The Broad Institute’s CRISPR Patent Appeal at the EPO

United Kingdom

The Broad Institute of MIT and Harvard owns several key patents related to the CRISPR technology. One such patent is EP2771468 (“EP ‘468”), which relates to a fundamental aspect of the CRISPR technology in eukaryotic cells. EP’468 was granted in February 2015 and opposed by nine opponents. Following an oral hearing in January 2018 the Opposition Division of the EPO revoked the patent due to lack of novelty over two pieces of intervening art, i.e. documents published after the earliest priority date. These two documents became part of the state of the art after it was decided that the application was not entitled to its earliest two priority dates.

The Broad Institute has appealed the Opposition Division’s decision. Their grounds of appeal rely on attacking the EPO’s current approach to determination of priority entitlement.

The EPO applies an “all applicants” test for priority. The right to claim priority belongs simultaneously and jointly to applicants when there is more than one. The right to claim priority to the two earliest applications belonged simultaneously and jointly to Mr Zhang, Mr Cong, Ms Habib, and Mr Marraffini, yet neither Mr Marraffini nor his successor in title (Rockefeller University) were named as applicants on the PCT, and neither had assigned his right to claim priority to any of the named applicants. The PCT could not, therefore, validly claim priority to the two earliest applications, and thus EP ‘468 was deemed to have a priority date of 30 January 2013.

The Broad Institute asserts that the EPO cannot competently assess priority entitlement. It argues that the EPO does not have the authority to determine a right to claim priority and thatonly national courts have jurisdiction over this question, as only national courts can assess entitlement to a patent or application itself.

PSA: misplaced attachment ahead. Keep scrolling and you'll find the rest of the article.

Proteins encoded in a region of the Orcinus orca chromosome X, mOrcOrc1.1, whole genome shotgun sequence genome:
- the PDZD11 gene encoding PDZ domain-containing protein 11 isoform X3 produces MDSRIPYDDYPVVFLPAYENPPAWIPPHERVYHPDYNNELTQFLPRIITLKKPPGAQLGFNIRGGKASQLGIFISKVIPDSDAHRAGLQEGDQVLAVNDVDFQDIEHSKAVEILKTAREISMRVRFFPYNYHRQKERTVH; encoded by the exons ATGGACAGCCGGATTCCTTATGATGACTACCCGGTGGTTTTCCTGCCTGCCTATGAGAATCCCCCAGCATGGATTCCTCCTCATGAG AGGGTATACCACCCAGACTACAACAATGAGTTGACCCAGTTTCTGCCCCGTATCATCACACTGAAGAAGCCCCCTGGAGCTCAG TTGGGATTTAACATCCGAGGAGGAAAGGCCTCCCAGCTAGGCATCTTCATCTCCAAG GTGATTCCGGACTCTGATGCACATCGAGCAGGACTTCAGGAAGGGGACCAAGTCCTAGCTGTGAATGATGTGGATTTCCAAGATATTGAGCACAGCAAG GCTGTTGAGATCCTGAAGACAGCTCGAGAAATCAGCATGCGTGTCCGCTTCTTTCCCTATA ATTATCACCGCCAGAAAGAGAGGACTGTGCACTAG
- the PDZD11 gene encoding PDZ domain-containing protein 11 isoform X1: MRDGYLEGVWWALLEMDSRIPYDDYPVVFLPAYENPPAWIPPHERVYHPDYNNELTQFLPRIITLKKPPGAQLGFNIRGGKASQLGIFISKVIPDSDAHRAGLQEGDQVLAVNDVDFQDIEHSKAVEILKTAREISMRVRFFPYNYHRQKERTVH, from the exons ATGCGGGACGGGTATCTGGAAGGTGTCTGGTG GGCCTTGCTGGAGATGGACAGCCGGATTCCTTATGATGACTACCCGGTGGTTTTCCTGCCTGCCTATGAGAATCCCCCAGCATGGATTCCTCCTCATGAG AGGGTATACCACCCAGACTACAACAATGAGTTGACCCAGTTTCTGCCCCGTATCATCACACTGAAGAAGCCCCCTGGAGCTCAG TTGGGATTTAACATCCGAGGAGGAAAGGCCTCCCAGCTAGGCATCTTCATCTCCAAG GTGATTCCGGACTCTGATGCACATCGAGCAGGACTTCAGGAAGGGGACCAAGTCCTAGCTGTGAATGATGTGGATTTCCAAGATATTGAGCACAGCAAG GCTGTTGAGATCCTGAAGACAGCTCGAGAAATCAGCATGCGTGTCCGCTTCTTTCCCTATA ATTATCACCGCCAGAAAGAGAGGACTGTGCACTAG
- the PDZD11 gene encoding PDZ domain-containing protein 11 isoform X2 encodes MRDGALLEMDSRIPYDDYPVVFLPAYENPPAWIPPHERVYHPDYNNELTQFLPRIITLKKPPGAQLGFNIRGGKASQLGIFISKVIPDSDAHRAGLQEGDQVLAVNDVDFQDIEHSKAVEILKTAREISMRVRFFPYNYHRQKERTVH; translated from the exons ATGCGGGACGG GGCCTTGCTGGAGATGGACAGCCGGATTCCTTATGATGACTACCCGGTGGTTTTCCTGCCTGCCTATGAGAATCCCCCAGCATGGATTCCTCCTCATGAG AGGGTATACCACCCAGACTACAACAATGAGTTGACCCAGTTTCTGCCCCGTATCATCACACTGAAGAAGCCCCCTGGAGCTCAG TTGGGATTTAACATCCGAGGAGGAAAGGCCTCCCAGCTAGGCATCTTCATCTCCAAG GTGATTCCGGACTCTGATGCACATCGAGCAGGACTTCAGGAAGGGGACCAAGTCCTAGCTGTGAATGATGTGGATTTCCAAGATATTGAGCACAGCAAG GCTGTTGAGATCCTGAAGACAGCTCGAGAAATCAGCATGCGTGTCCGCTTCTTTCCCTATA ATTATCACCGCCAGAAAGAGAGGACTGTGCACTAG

Secondly, the Broad Institute has contended that the all applicants test used by the EPO is an incorrect interpretation of Art. 87 EPC. According to the Broad, the provision should be interpreted as “any one person who duly filed the priority application can validly claim priority”.

Finally, the Broad Institute considers that national law should govern who is “any person” in Art. 87 EPC. They have submitted that the “status as applicant is necessarily linked to the country of origin, as this is where the priority right arises”.

The Broad Institute has requested referral of the question of the right to claim priority to the Enlarged Board of Appeal. It is not clear that the conditions for referral have been satisfied, however, so it is not likely we will see an EBA decision on this question.

This is further evident from the fact that the Opposition Division was entirely unconvinced by the Broad’s arguments in opposition proceedings. In the reasons for the decision the Division pointed out that the EPO cannot allow a situation wherein two applicants could jointly file a priority application and then separately file their own subsequent applications claiming priority to the earlier application; there would then be two identical applications, with potentially identical claims, which could very well mature into identical patents. The Opposition Division considered that this situation would be entirely against the public interest, and was strongly in favour of keeping the all applicants test in order to avoid this situation. A five-day hearing is scheduled for January 2020.

Article authored by CMS trainee Ella Wells.